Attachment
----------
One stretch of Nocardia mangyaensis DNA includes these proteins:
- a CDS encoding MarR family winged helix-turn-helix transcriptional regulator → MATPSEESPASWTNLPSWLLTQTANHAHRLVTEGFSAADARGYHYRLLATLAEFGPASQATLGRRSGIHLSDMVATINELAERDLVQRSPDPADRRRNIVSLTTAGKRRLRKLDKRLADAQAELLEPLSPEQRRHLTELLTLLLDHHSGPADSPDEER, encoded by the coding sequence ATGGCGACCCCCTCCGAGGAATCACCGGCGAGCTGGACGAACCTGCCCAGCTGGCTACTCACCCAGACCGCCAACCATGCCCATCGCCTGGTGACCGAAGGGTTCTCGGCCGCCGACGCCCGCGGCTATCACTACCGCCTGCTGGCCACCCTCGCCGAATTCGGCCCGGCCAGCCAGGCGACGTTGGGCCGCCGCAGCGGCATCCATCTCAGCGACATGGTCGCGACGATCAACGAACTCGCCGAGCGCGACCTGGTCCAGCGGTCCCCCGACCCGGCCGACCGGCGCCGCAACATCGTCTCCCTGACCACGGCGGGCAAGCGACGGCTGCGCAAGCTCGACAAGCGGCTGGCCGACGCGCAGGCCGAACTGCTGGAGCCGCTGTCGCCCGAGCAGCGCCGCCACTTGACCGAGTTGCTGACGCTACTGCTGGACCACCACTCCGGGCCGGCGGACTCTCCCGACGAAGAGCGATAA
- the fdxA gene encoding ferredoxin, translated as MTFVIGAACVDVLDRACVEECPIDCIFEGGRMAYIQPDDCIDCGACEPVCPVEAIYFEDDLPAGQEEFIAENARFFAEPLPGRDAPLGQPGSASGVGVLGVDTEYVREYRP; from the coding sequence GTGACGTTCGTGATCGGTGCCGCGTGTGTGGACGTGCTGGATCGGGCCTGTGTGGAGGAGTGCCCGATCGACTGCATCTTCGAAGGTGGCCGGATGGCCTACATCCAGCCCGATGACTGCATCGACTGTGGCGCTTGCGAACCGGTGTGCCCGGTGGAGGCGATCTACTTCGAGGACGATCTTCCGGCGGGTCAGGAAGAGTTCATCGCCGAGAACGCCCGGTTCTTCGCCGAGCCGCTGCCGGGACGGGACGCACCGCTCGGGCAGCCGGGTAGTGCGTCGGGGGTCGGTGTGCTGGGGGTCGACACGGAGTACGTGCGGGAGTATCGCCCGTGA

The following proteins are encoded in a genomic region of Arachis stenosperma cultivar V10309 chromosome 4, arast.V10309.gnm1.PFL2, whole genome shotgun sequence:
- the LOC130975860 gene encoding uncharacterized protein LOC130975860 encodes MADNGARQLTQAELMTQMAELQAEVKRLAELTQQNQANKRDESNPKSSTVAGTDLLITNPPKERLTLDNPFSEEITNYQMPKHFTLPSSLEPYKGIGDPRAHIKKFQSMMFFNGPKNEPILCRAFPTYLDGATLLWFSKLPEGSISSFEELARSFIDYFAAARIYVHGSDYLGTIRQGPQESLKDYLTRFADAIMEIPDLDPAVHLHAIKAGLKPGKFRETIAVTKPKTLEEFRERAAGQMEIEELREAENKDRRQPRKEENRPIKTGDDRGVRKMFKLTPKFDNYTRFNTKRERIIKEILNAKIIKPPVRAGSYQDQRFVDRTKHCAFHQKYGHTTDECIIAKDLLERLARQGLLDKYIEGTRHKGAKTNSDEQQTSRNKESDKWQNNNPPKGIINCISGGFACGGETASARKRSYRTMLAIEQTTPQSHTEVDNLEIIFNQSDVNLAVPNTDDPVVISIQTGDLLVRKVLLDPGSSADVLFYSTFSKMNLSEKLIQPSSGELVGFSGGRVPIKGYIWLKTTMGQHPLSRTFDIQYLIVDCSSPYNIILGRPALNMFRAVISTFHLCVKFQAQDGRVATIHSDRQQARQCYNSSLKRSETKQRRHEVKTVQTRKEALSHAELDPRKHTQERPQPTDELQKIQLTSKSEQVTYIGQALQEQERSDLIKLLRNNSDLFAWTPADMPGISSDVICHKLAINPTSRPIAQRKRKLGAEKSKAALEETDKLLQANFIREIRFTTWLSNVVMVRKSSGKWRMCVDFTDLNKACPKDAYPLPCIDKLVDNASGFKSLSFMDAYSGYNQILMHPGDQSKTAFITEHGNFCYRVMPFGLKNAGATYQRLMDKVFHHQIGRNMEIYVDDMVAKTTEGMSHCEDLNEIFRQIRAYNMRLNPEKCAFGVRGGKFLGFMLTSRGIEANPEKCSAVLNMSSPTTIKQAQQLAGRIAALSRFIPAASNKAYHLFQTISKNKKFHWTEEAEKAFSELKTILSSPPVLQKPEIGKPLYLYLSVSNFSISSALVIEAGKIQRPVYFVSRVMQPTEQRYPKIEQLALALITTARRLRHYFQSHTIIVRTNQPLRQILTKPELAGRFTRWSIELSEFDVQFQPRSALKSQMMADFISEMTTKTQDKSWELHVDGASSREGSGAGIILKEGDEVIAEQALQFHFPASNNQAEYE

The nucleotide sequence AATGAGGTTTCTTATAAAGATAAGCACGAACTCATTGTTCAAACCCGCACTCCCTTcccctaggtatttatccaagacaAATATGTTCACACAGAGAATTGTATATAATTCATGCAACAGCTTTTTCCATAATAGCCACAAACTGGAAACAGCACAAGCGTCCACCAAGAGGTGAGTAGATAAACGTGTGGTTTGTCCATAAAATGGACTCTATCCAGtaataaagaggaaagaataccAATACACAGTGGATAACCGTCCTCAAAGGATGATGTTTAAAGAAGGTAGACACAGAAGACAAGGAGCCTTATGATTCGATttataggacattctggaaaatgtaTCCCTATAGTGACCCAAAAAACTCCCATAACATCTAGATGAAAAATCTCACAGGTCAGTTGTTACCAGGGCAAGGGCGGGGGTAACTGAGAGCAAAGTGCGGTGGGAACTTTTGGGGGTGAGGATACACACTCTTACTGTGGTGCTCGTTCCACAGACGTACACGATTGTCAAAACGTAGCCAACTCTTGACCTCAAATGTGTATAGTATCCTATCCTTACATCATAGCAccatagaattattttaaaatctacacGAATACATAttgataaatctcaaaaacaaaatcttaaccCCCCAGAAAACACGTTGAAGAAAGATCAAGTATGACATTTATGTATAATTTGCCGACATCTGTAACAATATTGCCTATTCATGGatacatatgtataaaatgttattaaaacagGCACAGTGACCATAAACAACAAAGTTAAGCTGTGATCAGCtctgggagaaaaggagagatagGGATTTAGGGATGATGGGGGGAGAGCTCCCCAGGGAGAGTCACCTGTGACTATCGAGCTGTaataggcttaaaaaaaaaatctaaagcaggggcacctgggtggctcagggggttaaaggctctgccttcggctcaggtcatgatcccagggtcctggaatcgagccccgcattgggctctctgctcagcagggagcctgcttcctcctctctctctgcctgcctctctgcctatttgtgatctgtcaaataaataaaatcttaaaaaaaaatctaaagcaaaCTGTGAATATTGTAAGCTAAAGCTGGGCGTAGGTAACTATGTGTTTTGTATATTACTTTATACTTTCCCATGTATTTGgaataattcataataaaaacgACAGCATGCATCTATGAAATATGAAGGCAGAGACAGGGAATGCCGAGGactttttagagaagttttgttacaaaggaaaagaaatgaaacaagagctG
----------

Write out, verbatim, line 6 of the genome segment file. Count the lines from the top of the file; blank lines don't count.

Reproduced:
The nucleotide sequence AATGAGGTTTCTTATAAAGATAAGCACGAACTCATTGTTCAAACCCGCACTCCCTTcccctaggtatttatccaagacaAATATGTTCACACAGAGAATTGTATATAATTCATGCAACAGCTTTTTCCATAATAGCCACAAACTGGAAACAGCACAAGCGTCCACCAAGAGGTGAGTAGATAAACGTGTGGTTTGTCCATAAAATGGACTCTATCCAGtaataaagaggaaagaataccAATACACAGTGGATAACCGTCCTCAAAGGATGATGTTTAAAGAAGGTAGACACAGAAGACAAGGAGCCTTATGATTCGATttataggacattctggaaaatgtaTCCCTATAGTGACCCAAAAAACTCCCATAACATCTAGATGAAAAATCTCACAGGTCAGTTGTTACCAGGGCAAGGGCGGGGGTAACTGAGAGCAAAGTGCGGTGGGAACTTTTGGGGGTGAGGATACACACTCTTACTGTGGTGCTCGTTCCACAGACGTACACGATTGTCAAAACGTAGCCAACTCTTGACCTCAAATGTGTATAGTATCCTATCCTTACATCATAGCAccatagaattattttaaaatctacacGAATACATAttgataaatctcaaaaacaaaatcttaaccCCCCAGAAAACACGTTGAAGAAAGATCAAGTATGACATTTATGTATAATTTGCCGACATCTGTAACAATATTGCCTATTCATGGatacatatgtataaaatgttattaaaacagGCACAGTGACCATAAACAACAAAGTTAAGCTGTGATCAGCtctgggagaaaaggagagatagGGATTTAGGGATGATGGGGGGAGAGCTCCCCAGGGAGAGTCACCTGTGACTATCGAGCTGTaataggcttaaaaaaaaaatctaaagcaggggcacctgggtggctcagggggttaaaggctctgccttcggctcaggtcatgatcccagggtcctggaatcgagccccgcattgggctctctgctcagcagggagcctgcttcctcctctctctctgcctgcctctctgcctatttgtgatctgtcaaataaataaaatcttaaaaaaaaatctaaagcaaaCTGTGAATATTGTAAGCTAAAGCTGGGCGTAGGTAACTATGTGTTTTGTATATTACTTTATACTTTCCCATGTATTTGgaataattcataataaaaacgACAGCATGCATCTATGAAATATGAAGGCAGAGACAGGGAATGCCGAGGactttttagagaagttttgttacaaaggaaaagaaatgaaacaagagctG